Every now and again, life catches me off-guard. It’s times like these I need to turn to contributions from you, the audience. If you’ve ever read the Opinions section of the local newspaper, or the comments of an article on the Huffington Post, you know that sometimes the readers contribute just as much as the established writers. Thus, I present to you the Crank File.
Today’s Crank File entry comes to us courtesy of Monica A. Flink. Enjoy!
Which is better? Telling a good story with boring visuals, or telling a simplistic, boring story with beauty? For director Tarsem Singh, it is generally a question of telling a somewhat interesting story that has plot holes and little merit, and adding in Academy Award-worthy sets, costumes, and cinematography. Examples of this include the pretty but laughably written The Cell, the insipid and sometimes confusing but charmingly pretty Mirror Mirror, and the panned but visually stunning Immortals.
This entire movie looks like a perfume advertisement, maybe “Confusion” by Jennifer Lopez.
Yet, with a track record of decent box office receipts and crappy reviews, Tarsem did manage to make something worth watching for both story and eye candy. The Fall is considered by critics and fans alike to be more than just something nice to look at. It combines storytelling and visuals in a way to that makes it the only Tarsem movie to get decent to mixed reviews, which was enough to encourage me to see it.
The most attractive part of this movie is that none of the scenes are shot on sound stages or are digital backgrounds. There are no matte paintings or boats floating in fake pools. In an age where an actor can spend an entire movie acting in a green suit to become a CGI copy of him or herself, Tarsem presents a movie shot entirely on location. Locations which include: Italy, Turkey, Argentina, India, Fiji, South Africa, Namibia, Czech Republic, and France. All for one movie.
Even the movie poster looks like a piece of art you could find on some yuppie’s wall.
Our story opens on a movie set in 1915, the era of silent film. We discover that the main character, Roy, played here by a limpid eyed and bed-ridden Lee Pace, has been injured in the course of his job as a silent movie stuntman and may never walk again. We also meet a precocious child, Romanian-born Alexandria, who wanders around the hospital freely, arm in a cast, charming the staff and peering in at Roy, who caught a letter she had tossed from a window to her favorite nurse.
Roy begins telling Alexandria about her namesake, Alexander the Great, until she is told to leave the ward by a grumpy patient. When she returns, Roy begins telling her another story, one about a masked bandit with a group of warriors, all trying to kill the same man. The story within a story is told through Alexandria’s point of view, with people she knows as the six heroes, and this is where the movie truly shines.
Note how the guy who is supposed to be Charles Darwin is dressed like a fantasy-land pimp. Because evolution is that awesome.
During the story about the bandit, we get the location changes, the beautiful sets, the vibrant costumes. It is almost impossible to describe how watching this film immerses you in the story, but you forget that you are watching a film that has any other plot to it. The only part about The Fall that ruins the ambiance that Tarsem creates is the jarring returns to the prosaic real story.
While Roy is telling Alexandria his tale, we discover other parts of their lives that make them tragic characters. Young Alexandria broke her arm working in an orchard with the rest of her family after her father was murdered and their home burnt to the ground, leaving them with nothing. Roy’s accident was not an accident at all, but a suicide attempt after his girlfriend left him for a famous actor on set. We even discover the story that has been captivating Alexandria is nothing more than Roy’s attempt to gain her trust so that she might use her ability to walk through the hospital freely to get him morphine.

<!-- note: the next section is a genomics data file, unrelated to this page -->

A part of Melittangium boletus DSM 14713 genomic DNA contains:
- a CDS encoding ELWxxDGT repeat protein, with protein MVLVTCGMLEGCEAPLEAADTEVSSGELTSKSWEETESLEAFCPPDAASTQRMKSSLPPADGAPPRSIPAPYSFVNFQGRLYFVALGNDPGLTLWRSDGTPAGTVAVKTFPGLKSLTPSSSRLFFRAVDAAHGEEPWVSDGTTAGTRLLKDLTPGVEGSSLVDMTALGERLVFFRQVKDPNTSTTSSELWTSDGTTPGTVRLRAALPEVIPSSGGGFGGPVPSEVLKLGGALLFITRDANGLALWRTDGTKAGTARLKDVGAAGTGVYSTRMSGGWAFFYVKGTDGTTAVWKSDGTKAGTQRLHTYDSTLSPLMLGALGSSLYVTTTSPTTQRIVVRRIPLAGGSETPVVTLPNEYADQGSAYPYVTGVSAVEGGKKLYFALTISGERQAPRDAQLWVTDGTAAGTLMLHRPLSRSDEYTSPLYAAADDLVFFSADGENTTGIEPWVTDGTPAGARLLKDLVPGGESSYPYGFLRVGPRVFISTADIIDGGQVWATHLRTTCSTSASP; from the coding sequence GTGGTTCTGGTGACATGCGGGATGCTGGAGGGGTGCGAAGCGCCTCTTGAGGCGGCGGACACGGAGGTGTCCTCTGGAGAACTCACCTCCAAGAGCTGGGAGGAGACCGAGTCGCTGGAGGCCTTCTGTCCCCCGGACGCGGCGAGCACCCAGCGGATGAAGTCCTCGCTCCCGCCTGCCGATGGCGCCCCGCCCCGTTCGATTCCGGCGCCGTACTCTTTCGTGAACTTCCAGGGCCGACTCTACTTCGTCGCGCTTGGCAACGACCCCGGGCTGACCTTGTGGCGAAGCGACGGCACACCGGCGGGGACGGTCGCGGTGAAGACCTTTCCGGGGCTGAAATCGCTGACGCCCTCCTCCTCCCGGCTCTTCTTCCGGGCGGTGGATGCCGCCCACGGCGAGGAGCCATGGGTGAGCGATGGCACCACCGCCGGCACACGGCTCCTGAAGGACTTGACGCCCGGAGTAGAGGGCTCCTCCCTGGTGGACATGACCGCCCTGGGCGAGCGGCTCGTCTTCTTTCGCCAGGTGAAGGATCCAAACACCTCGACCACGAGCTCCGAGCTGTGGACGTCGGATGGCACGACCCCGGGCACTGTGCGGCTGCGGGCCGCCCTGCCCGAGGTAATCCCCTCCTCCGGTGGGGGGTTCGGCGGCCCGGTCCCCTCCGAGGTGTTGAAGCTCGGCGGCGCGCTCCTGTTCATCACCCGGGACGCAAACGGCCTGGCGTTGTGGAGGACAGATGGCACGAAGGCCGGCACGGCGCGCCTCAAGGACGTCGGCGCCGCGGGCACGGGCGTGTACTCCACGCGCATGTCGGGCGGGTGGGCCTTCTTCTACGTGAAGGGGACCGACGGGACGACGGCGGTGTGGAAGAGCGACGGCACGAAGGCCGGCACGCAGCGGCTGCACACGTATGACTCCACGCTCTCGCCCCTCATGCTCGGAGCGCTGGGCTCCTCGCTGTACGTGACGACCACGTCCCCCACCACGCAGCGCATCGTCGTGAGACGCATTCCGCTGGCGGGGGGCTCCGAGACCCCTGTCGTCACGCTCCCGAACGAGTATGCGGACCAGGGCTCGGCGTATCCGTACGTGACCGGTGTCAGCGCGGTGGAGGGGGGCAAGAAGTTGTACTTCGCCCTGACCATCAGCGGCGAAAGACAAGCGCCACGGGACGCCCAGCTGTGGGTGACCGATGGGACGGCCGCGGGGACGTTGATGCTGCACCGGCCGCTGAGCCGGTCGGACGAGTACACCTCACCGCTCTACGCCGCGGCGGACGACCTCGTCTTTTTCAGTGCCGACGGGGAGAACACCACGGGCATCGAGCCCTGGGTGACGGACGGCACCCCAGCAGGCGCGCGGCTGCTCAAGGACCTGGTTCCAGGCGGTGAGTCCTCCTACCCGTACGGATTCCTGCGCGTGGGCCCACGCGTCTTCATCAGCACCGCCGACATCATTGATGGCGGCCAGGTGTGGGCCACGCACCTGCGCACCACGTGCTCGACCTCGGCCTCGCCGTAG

The story culminates in Alexandria going to get Roy morphine for another attempt to take his own life, and falling from a precarious ledge, getting injured. Roy, sorry for what has happened but still suicidal, tries to finish the story for her tinted with his own depression, five of the six heroes dying before getting to the villain, the bandit himself getting beaten by the nefarious Odious in front of the only character Alexandria made up for the story on her own.
As she sobs in her hospital bed, begging him to give the story a happy ending, Roy comes to realize that he not only has learned to care for her, but to care for himself again. He finishes the story with a victorious ending, and we see scenes of hope in the aftermath. Alexandria getting well and enjoying a movie with the other hospital patients. Roy bringing in silent movies for them to watch, including his first movie. And then scenes from other movies that he went on to make that inspired his story of the masked bandit, the two of them parting ways having learned courage and compassion on both ends.
They’ll bake cookies and do each other’s nails some other day. Today it’s just about courage and compassion and not offing yourself.
Truthfully, this is an okay movie, at best. What is the true draw is the fact that it just needs to be seen. To be experienced. Because movies are not made this way any more. Gone are the days of casts of thousands and shooting on location for technology that is cheaper and easier. But Tarsem’s The Fall throws aesthetics in the face of that, and comes out with something truly spectacular.
If you want to sit down and watch this, which I highly recommend, I suggest getting the Blu-Ray version, and the best television you can find. You will only enjoy it more.
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